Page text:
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Lawrence Hargrave diary

Made
Diary, Lawrence Hargrave, Australia/Papua New Guinea, 25 January 1872 - 2 February 1876 (microfiche copy available)

Volume, half-bound in red leatherette, with blue and brown marbled covers, 235mm x 197mm. The volume was formerly sealed at the fore-edge by a red wax and fabric tape seal; the tape has been cut. Manuscript entries in pencil and pen. In his Journal, volume 1 p.50 (P3321-198/21), Hargrave refers to this as his "red-backed diary".

This diary contains the following elements:

a. …

Summary

Object No.

94/23/1-1/1

Object Statement

Diary, Lawrence Hargrave, Australia/Papua New Guinea, 25 January 1872 - 2 February 1876 (microfiche copy available)

Physical Description

Diary, Lawrence Hargrave, Australia/Papua New Guinea, 25 January 1872 - 2 February 1876 (microfiche copy available)

Volume, half-bound in red leatherette, with blue and brown marbled covers, 235mm x 197mm. The volume was formerly sealed at the fore-edge by a red wax and fabric tape seal; the tape has been cut. Manuscript entries in pencil and pen. In his Journal, volume 1 p.50 (P3321-198/21), Hargrave refers to this as his "red-backed diary".

This diary contains the following elements:

a. Brief account of the Maria expedition to New Guinea, covering the period 25 January to 6 March 1872. The Maria, Thomas Stratman master, sailed from Sydney on 20 January 1872, carrying a party of 75 men who were subscribers to the New Guinea Prospecting Expedition to Redscar Bay and the south-east coast of New Guinea. Hargrave was on board as one of the expedition's Committee of Management. On 26 February the Maria struck Bramble Reef near Hinchinbrook Island and sank. Hargrave escaped and landed at Cardwell on 3 March. Only 28 men survived the wreck and the subsequent attacks by Aborigines. (In back of volume)

b. Rough log of the voyage in the barque Burton Stather, 24 August - 15 November 1874 from Sydney to Somerset (Cape York). In his Journal, volume 1 p.50 (P3321 - 198/21), Hargrave says of this voyage: "Next expedition was to Torres Strait in search of information for a new expedition to New Guinea." The log gives date and position only and the mention of an earthquake on the 14 November. Hargrave left Somerset for Sydney on 15 November in the S.S. Gothenberg. (pp.B-1)

c. Diary of voyage on board the Chevert, Captain Charles Edwards, 19 May - 17 September 1875, from Sydney to Torres Strait and Papua New Guinea. Hargrave was employed as engineer. On board were the ship's owner, William Macleay, natural history collector and Captain Arthur A.W. Onslow, hydrographer. Places visited during the voyage included Somerset, Kattow (Katau) River, Warrior Island (now Tudu), Long Island, Bet Island, Cocoanut Island, Darnley Island and Yule Island (where the Italian naturalist Luigi D'Albertis asked Hargrave to join him). The diary mentions encounters with the native peoples (vocabularies are sometimes given); collection of specimens including human skulls, alligators, snakes, and birds and their eggs; and Hargrave's plans to join Octavius Stone's expedition across the south-east peninsula of New Guinea. The diary is illustrated with pencil sketches of native people, their houses and a coastal profile of Yule Island. Hargrave was discharged from the Chevert on 17 September. (pp.1-38)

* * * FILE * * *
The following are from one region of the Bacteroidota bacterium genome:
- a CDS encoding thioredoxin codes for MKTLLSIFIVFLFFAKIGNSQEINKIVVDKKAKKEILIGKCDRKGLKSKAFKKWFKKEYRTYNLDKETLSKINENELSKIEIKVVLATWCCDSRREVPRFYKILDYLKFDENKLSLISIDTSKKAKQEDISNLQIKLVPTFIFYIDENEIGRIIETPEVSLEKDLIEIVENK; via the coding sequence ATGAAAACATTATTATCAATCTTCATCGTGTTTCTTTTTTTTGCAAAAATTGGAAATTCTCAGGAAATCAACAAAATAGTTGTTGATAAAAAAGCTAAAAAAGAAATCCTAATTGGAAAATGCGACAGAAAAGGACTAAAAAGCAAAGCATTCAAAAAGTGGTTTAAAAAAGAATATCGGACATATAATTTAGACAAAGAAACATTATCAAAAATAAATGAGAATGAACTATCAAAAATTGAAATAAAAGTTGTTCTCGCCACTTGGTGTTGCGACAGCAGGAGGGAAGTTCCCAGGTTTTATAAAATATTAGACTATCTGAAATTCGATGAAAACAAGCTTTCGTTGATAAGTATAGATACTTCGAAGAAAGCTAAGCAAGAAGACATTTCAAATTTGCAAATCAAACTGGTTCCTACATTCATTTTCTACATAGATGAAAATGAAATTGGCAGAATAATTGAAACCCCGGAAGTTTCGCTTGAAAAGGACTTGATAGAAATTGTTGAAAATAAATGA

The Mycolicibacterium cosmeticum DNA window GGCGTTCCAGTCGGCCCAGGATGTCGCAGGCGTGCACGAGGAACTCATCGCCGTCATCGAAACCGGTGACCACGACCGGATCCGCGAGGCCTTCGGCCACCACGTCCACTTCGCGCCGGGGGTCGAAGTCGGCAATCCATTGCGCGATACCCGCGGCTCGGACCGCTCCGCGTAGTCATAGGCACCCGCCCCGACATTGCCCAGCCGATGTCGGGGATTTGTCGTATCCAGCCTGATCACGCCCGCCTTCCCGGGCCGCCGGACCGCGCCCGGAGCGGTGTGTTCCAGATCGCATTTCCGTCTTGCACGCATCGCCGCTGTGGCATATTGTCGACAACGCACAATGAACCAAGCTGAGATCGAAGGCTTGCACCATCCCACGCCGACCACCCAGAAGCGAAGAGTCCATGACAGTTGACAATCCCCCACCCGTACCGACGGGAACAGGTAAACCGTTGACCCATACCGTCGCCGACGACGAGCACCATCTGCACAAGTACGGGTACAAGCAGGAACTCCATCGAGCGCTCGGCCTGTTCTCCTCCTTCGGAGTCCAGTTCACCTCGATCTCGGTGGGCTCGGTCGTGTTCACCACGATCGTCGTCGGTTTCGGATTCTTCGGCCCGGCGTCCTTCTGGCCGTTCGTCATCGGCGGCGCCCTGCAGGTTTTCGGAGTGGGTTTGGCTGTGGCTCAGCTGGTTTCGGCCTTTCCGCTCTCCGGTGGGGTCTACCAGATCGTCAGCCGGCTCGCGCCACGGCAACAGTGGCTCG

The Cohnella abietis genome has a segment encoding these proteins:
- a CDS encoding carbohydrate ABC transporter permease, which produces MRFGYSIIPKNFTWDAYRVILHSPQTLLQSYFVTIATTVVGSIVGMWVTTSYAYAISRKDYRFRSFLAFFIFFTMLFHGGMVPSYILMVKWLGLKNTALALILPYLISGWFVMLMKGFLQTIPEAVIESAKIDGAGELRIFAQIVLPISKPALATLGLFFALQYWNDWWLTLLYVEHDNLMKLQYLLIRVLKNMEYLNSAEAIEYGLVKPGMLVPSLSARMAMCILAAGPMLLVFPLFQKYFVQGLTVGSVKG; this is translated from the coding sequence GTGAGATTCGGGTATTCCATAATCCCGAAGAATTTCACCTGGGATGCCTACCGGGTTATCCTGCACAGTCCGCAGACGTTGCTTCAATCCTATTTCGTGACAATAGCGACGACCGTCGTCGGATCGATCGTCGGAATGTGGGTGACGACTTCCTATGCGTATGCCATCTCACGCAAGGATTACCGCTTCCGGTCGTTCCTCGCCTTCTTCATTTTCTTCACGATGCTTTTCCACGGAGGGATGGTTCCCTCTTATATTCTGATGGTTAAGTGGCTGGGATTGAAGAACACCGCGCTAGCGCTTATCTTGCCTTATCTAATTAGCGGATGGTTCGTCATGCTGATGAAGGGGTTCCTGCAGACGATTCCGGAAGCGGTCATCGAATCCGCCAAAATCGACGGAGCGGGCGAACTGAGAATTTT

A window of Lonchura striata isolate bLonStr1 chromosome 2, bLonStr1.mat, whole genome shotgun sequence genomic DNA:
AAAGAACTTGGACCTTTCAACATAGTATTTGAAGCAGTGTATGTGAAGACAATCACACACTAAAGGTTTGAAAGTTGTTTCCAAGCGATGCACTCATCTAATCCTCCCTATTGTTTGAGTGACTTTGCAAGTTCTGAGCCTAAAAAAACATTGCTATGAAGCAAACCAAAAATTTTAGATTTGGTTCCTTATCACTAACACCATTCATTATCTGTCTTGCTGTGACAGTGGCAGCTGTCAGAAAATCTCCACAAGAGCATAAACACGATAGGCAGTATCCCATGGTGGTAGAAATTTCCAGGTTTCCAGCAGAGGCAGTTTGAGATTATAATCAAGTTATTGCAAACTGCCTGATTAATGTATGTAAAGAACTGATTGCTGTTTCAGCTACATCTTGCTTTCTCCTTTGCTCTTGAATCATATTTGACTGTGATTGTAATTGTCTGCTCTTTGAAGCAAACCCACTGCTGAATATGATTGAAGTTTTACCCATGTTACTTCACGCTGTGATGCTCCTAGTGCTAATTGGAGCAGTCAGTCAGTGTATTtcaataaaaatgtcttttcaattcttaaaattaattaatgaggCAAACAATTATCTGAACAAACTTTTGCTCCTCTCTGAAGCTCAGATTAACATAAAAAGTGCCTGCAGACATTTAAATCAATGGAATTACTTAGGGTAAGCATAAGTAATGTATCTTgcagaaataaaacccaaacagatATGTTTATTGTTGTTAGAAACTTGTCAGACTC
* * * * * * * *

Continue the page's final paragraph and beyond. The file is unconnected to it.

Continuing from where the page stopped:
d. Diary of voyage from Somerset to Port Moresby on the S.S. Ellengowan, Captain Runcie, and explorations from Port Moresby, 18 September 1875 - 2 February 1876. Hargrave had been invited on this expedition by geologist Octavius C. Stone. Among the party were Tasmanian naturalist W. F. Petterd and collector Kendal Broadbent. The party was based at the mission at Annaparta, Port Moresby run by the Reverend William George Lawes, whose family were the first permanent European residents of Papua. The diary records Hargrave's going on patrol with native police at Somerset; his calling on Luigi D'Albertis on Yule Island; the party's excursions from Annaparta to the Laroka River, the Astrolabe Ranges and to the Owen Stanley Ranges; descriptions of the people of Annaparta and Elevara; and Annaparta, Koi-ar-re, La-har-rer and Hoo-lar vocabularies. The expedition sailed from Port Moresby on 26 January, arriving back at Somerset on 2 February. The diary is illustrated with pencil sketches of pig traps, clubs and a man with shield. A rough version of part of this diary (22 November - 15 December) is to be found in 94/23/1-1/2. (pp.38-87)

e. Drawings of a double acting hand drill, spring saw, elevator. The drawings are numbered 57, 58, 59, 60, 77.

In the volume is a book mark printed with the name of Luigi M. D'Albertis and a letter from the London Missionary Society to Hargrave, 14 March 1912, re the ownership of Port Moresby land.

The annotations in the front and back of the volume in blue biro were made by W. Hudson Shaw, 1960s

Earlier dates start at the back of the diary, front of diary starts from August 24 1874.

Dimensions

Height

235 mm

Width

197 mm

Production

Cite this Object

Harvard

Lawrence Hargrave diary 2021, Museum of Applied Arts & Sciences, accessed 19 January 2022, <https://ma.as/140779>

Wikipedia

{{cite web |url=https://ma.as/140779 |title=Lawrence Hargrave diary |author=Museum of Applied Arts & Sciences |access-date=19 January 2022 |publisher=Museum of Applied Arts & Sciences, Australia}}